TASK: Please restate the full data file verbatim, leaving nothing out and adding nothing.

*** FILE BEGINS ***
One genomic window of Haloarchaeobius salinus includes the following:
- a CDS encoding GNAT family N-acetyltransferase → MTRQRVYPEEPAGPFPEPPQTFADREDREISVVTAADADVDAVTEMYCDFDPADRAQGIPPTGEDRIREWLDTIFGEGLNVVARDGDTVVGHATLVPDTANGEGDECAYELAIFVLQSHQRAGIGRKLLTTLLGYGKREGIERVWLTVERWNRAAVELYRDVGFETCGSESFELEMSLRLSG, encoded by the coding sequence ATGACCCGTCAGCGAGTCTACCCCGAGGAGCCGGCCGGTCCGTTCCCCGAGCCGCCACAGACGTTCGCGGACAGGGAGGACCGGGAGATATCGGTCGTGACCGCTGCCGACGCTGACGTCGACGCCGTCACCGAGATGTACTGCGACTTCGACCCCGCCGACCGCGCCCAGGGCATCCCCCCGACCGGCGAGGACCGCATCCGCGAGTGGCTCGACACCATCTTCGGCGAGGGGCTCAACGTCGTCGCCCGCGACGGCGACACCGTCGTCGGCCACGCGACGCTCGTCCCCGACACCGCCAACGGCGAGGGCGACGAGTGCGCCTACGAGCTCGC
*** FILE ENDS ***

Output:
One genomic window of Haloarchaeobius salinus includes the following:
- a CDS encoding GNAT family N-acetyltransferase → MTRQRVYPEEPAGPFPEPPQTFADREDREISVVTAADADVDAVTEMYCDFDPADRAQGIPPTGEDRIREWLDTIFGEGLNVVARDGDTVVGHATLVPDTANGEGDECAYELAIFVLQSHQRAGIGRKLLTTLLGYGKREGIERVWLTVERWNRAAVELYRDVGFETCGSESFELEMSLRLSG, encoded by the coding sequence ATGACCCGTCAGCGAGTCTACCCCGAGGAGCCGGCCGGTCCGTTCCCCGAGCCGCCACAGACGTTCGCGGACAGGGAGGACCGGGAGATATCGGTCGTGACCGCTGCCGACGCTGACGTCGACGCCGTCACCGAGATGTACTGCGACTTCGACCCCGCCGACCGCGCCCAGGGCATCCCCCCGACCGGCGAGGACCGCATCCGCGAGTGGCTCGACACCATCTTCGGCGAGGGGCTCAACGTCGTCGCCCGCGACGGCGACACCGTCGTCGGCCACGCGACGCTCGTCCCCGACACCGCCAACGGCGAGGGCGACGAGTGCGCCTACGAGCTCGC